South Saskatchewan River

Growing up, we lived a short half mile from water, which was down hill from where we lived. You could see the South Saskatchewan river from our yard, but not from the house. It would have been a beautiful view from the house but it was set back in the yard, facing the wrong way. We had no river view.

Hauling Water

Water view of the South Saskatchewan River

A view of the water and the South Saskatchewan River valley from our yard

We had to haul water from the river for bathing and other uses, and we hauled drinking water from my Uncle Paul’s well. A small creek beside the yard was where my Mother got water for her garden. We used the South Saskatchewan river for supplying our ice house with ice, and we had a rain barrel next to the house that we used to wash and rinse our hair.

My Uncle and Aunt (who lived 1/2 mile away) had beautiful trees in their yard as they were able to get seedlings to plant from the Government of Canada’s PFRA Shelterbelt Tree Farm in Indian Head, SK.  And they had a well to supply water for the trees as they grew.

This tree farm provided shelterbelt trees to farmers for more than a century but for some reason we never got any seedlings — or if we did, they didn’t grow. All we had were some straggling caraganas in one short row beside our house.

Read about the building of the South Saskatchewan River Dam here.

River Fun

In the early years of homesteading, I’d say from 1907, there was a lot of action at the river.  It was a place to gather, swim and party. My mother’s Uncle, Gustav Holmlund, homesteaded across the river, same with her cousins, the Forsbergs.  Neighbours who were Finlanders also had relatives across the river.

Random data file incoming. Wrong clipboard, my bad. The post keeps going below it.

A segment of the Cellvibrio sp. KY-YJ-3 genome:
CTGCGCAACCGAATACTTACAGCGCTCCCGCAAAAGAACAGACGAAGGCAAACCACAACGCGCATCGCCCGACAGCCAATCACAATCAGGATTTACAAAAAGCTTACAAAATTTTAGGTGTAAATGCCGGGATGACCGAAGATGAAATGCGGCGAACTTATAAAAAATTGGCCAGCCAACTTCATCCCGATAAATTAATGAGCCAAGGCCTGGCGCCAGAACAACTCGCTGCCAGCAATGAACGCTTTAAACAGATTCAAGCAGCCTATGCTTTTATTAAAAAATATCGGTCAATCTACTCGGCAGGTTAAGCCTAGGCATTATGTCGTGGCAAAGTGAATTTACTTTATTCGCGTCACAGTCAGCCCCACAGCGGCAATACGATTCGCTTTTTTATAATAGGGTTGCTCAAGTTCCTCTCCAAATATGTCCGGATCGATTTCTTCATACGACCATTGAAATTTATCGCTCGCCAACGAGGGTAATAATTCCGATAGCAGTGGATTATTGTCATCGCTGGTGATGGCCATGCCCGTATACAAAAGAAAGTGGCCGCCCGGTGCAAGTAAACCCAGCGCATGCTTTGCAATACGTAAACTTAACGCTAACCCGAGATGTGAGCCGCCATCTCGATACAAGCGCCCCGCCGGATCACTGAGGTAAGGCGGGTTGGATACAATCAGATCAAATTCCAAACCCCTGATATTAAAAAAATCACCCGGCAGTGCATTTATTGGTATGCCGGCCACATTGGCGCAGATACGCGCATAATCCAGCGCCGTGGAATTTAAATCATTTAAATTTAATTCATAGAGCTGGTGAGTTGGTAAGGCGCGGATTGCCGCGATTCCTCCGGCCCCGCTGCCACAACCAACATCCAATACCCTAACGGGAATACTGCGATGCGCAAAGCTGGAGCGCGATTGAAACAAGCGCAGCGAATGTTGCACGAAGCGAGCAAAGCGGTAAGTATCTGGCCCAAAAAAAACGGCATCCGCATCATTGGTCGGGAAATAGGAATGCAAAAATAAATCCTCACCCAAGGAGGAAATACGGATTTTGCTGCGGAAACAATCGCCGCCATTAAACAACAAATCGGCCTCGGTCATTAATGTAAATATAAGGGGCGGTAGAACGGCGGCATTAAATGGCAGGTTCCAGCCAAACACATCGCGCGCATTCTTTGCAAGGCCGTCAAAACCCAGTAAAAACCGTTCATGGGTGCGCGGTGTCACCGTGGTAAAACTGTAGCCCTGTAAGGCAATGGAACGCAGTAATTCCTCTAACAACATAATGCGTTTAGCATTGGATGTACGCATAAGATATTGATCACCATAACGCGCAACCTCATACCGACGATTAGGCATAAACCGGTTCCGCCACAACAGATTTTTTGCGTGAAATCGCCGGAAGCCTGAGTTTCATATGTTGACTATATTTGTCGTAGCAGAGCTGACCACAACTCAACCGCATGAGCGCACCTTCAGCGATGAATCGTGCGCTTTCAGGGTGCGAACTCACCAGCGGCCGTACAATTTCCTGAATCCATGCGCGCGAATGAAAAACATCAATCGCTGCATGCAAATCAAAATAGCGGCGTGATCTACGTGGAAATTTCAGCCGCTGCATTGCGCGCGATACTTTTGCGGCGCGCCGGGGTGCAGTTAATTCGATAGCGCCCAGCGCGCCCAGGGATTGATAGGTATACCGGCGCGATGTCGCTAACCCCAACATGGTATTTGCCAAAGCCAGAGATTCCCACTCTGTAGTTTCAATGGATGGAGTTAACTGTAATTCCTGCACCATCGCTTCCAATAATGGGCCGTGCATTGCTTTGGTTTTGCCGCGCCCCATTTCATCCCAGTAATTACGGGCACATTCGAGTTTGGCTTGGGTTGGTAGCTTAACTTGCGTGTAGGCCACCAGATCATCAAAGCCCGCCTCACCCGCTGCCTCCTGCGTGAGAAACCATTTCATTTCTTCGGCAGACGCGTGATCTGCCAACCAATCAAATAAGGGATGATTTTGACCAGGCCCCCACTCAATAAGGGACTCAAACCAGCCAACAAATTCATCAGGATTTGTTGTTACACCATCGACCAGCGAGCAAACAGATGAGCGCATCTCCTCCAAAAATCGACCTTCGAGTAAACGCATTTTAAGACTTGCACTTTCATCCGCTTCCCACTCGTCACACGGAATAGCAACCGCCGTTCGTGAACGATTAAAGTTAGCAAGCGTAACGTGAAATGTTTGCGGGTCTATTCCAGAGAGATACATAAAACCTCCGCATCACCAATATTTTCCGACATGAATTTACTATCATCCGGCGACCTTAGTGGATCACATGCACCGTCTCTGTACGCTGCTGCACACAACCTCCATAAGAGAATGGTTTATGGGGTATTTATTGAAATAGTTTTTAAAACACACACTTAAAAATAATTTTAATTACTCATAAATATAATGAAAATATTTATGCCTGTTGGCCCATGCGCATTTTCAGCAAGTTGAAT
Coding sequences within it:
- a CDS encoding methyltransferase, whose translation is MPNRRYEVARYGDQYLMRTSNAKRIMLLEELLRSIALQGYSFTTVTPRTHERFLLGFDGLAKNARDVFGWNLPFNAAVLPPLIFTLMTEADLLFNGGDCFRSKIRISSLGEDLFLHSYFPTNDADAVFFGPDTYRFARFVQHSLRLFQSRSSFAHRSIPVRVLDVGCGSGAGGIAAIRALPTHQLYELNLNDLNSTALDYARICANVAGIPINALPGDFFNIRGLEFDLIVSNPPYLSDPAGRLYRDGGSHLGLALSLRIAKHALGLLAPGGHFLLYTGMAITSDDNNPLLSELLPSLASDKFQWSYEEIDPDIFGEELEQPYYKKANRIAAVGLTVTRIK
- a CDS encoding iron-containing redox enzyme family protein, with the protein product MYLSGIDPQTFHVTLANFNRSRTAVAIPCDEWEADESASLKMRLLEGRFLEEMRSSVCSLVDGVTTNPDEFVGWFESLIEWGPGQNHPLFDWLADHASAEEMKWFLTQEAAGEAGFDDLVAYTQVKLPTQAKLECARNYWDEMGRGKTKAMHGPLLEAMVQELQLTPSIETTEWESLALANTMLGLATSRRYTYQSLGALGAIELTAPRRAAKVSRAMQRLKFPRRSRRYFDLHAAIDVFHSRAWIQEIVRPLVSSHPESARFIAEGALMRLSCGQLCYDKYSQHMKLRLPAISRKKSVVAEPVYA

In the winter, sleighs were used to go on visits back and forth across the river. And, of course, in the summer, there were boats. The boats were kept up from the shoreline and you could find them on both sides of the river. To make sure that no one stole your boat, the oars were hidden in what trees and bushes that could be found nearby.

The story goes that after a trip across the river, Tony Holmlund hid the oars. If the truth be told, he’d probably consumed a few drinks before hiding those oars and the next day he wanted to go back across the river. But look as he did, he couldn’t remember for the life of him where he put the oars!

In our family if you had lost something, it was said that you would most likely find it “where Tony put the oars!”

Tom Sukanen

Perhaps you’ve heard of Tom Sukanen? Tom was a homesick Finlander bachelor who built a boat to sail back to Finland but that never happened. He was just across the river from us, and I remember seeing the boat in its early stages. Whenever his project was mentioned, it always brought a smile. We sort of thought it was a bit crazy, and none of us could imagine how he would be able to sail it down the South Saskatchewan River to Finland, but that’s exactly what he dreamed of doing. The boat is now a museum piece outside of Moose Jaw, SK.


We had a lot of respect for the river.  It was a wide river, maybe 1/2 mile wide with a narrow, fast current.  In summer, when the river was low, there were usually sand bars between the current and the shore where warm water would pool.  This was the only place we were allowed to go in the water.  I never did learn to swim properly although I joined the YWCA when I moved to Regina and took lessons.

2 Comments, RSS

  1. Abigail casey January 23, 2017 @ 1:59 pm

    Great read as always Grammo

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